Feminist hypersensitivity or masculine obtuseness?

The latest furious argument going on in the atheist community is over this panel at an American Atheists meeting in Huntsville, Alabama. The subject was what atheist groups can do to attract more women, which is a good and important question. Kudos for asking it.

Here, go watch the video before you read further. Try to see the problem that got some people rather irate.

Done? OK. Now go read what Sharon Moss and Lyz Liddell had to say about it, their subsequent clarification, and Ophelia Benson’s comments.

Listen. To. The. Women.

I’ve got a simple suggestion for my fellow men. Learn to shut up and listen. Seriously. You want women to find your organization pleasant and interesting and worth contributing to? Then don’t form panels full of men trying to figure out what women want, talking over women who try to get a word in edgewise, belittling women’s suggestions with jokes, and trying to determine how We Well-Meaning Men can give Those Women what we think they want. You are assuming an authority and presuming that it is in your power to give it to the minority, when what you should be doing is deferring to that minority and giving them your attention, letting them speak and shape your organization.

We men have the benefit of a culture that has put us in a position of default social dominance, whether we deserve it or not. There is this bias that colors our interactions with women (and vice versa), and we are perpetuating it when we patronizingly try to explain to the ladies that we want to be more attentive to their needs.

You have to surrender your attitudes. You have to SHUT UP AND LISTEN. You have to be willing to listen to a woman disagreeing with you, without dismissing her complaints as unimportant.

I don’t know why that’s so hard to get across to people. But fellows, just imagine this: a community meeting in your town is held in which a group of liberal, well-intentioned people are trying to figure out how to deal with the burgeoning population of godless folk. They have a meeting: on the panel in the front of the room is one quiet atheist and five Christians of various denominations. And then the Christians proceed to preach about the fraternity of Christ and loving their neighbor and how important it is to find these lost souls a welcoming place in the community, and they get positive affirmations from all the religious attendees, while the atheists sit, surrounded by the condescending godly.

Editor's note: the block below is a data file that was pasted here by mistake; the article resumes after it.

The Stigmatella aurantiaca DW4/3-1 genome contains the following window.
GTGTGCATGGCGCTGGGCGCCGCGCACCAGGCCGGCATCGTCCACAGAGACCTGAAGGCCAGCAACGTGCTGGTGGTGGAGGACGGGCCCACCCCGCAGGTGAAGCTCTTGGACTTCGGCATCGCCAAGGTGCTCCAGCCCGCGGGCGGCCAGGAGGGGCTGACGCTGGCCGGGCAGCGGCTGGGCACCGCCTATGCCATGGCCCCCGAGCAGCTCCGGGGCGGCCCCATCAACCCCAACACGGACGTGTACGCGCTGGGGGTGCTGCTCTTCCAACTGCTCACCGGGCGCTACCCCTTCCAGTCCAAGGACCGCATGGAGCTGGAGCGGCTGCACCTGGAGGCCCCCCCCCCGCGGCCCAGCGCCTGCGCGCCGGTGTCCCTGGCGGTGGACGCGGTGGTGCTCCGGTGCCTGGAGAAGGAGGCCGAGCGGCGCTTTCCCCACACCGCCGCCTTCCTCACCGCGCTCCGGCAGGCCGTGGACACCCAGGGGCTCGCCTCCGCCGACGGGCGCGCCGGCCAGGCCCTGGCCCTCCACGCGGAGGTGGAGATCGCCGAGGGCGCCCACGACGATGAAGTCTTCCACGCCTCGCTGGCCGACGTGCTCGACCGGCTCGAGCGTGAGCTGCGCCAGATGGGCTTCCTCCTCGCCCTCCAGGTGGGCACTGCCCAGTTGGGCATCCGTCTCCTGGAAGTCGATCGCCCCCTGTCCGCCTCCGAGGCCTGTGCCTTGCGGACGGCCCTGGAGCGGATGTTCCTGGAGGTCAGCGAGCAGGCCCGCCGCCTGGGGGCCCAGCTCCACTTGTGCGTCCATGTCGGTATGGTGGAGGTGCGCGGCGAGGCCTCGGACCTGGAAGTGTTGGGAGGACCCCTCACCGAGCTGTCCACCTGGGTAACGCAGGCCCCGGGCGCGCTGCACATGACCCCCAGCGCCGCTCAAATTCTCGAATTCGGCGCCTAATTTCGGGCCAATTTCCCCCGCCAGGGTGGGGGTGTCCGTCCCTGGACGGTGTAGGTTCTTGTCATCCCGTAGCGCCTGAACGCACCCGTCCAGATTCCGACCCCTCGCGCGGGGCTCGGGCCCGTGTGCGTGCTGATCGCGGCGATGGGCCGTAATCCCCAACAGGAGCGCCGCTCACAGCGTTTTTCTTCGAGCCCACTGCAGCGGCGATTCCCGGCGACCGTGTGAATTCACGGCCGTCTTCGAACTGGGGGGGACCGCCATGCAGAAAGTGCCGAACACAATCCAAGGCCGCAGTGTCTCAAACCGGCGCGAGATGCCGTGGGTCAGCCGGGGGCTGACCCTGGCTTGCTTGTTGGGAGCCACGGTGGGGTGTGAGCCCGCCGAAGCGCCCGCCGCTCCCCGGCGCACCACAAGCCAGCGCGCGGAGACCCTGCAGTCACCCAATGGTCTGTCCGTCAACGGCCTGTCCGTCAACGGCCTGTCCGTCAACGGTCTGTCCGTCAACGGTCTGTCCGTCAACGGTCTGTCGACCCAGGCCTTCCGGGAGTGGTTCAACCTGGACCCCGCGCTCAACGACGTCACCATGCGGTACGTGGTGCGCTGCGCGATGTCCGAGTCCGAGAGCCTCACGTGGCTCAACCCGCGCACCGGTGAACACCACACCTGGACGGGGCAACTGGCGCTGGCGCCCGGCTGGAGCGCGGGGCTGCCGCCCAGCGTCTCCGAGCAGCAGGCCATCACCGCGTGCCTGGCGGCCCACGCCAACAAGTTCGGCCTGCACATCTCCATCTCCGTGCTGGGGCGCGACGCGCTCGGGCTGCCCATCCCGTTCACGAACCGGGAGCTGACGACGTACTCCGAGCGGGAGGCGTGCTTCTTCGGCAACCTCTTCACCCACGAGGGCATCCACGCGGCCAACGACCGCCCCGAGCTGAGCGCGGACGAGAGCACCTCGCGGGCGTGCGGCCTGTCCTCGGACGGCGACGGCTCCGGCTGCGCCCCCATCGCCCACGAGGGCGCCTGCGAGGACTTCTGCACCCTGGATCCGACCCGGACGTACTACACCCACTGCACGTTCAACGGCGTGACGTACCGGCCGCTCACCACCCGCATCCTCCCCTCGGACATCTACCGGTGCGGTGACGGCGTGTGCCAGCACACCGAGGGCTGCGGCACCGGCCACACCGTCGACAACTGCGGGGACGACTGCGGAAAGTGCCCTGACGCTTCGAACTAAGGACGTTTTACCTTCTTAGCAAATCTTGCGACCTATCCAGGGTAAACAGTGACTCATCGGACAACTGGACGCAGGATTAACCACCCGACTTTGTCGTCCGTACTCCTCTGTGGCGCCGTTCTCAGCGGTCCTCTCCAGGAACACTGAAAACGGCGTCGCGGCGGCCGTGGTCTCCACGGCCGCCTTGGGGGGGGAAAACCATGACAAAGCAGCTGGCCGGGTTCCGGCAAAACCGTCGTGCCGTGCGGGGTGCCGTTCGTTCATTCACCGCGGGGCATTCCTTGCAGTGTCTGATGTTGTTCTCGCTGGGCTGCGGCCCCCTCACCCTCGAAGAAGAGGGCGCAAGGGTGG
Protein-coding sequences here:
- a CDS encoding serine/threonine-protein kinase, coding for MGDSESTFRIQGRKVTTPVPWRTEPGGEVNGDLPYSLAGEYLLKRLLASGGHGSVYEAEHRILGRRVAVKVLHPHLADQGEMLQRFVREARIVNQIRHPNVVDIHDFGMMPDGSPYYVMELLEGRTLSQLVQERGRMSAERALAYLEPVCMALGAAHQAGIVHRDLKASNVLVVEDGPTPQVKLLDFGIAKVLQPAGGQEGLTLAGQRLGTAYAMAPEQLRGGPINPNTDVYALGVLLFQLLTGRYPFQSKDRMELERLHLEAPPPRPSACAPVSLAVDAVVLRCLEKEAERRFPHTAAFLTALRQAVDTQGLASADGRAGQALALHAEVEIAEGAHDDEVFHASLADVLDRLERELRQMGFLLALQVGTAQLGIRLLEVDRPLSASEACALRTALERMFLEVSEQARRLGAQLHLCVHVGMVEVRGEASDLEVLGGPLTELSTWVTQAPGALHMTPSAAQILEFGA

How would you feel? Would you have any confidence at all that this group was even interested in making you a full and equal social partner?

I know what comes next. You’ll say the atheists in that group need to be assertive and aggressive and take some authority, and that women need to do that too, so it’s not your fault. And it’s true that women could assert themselves more, except look what happens when they do: they’re too sensitive, their concerns are trivialized, they are made light of, they are mocked, in the worst cases they are called “bitches” and “man-haters”…and it quickly becomes obvious that the men in this group don’t really want women to have any authority at all, and the women quickly realize that they don’t want to be part of this community.

So we’ll convene another panel in which a bunch of men will wonder what they can do to encourage women to participate more. Round and round it goes.

So let’s get specific. You’re organizing an atheist meeting. You want more minority participation. Don’t decide that after you’ve recruited the top ten white atheist males you wanted for your roster of speakers: do it first, make a commitment to bring in women and people of color.

You’ve got Richard Dawkins signed up? Great, he’s a fantastic speaker, he’ll bring in a lot of attention. Now go after a woman of equal assertiveness, and don’t give her second billing (if you try to say that there are no women that potent, I’m going to have to slap you hard, and tell you you have no business organizing this conference, then. And then I’ll give you a list.) Design your ads to give equal or greater attention to her, and send the message that this is important.

Do you want to consciously discuss the matter of minority participation? Whatever you do, don’t put it in the hands of a speaker or panel dominated by the majority, do not give the people who already have amplified voices a megaphone and tell them to pontificate. Tell them to shut up. That panel in Huntsville should have been all women. If the subject of women was only part of the range of topics under discussion then when it came to that question, the men should have a) shut up and let the woman speak, or better yet, b) left their chairs and invited women from the audience to sit up front for a while.

This really isn’t hard. Unless you’re incapable of shutting up.

Now I predict that the comments here will fill up with people explaining that there really wasn’t a problem at that panel, there was no raging sexism on display, etc., etc., etc., all demonstrating that it really is hard for some guys to shut up and swallow it.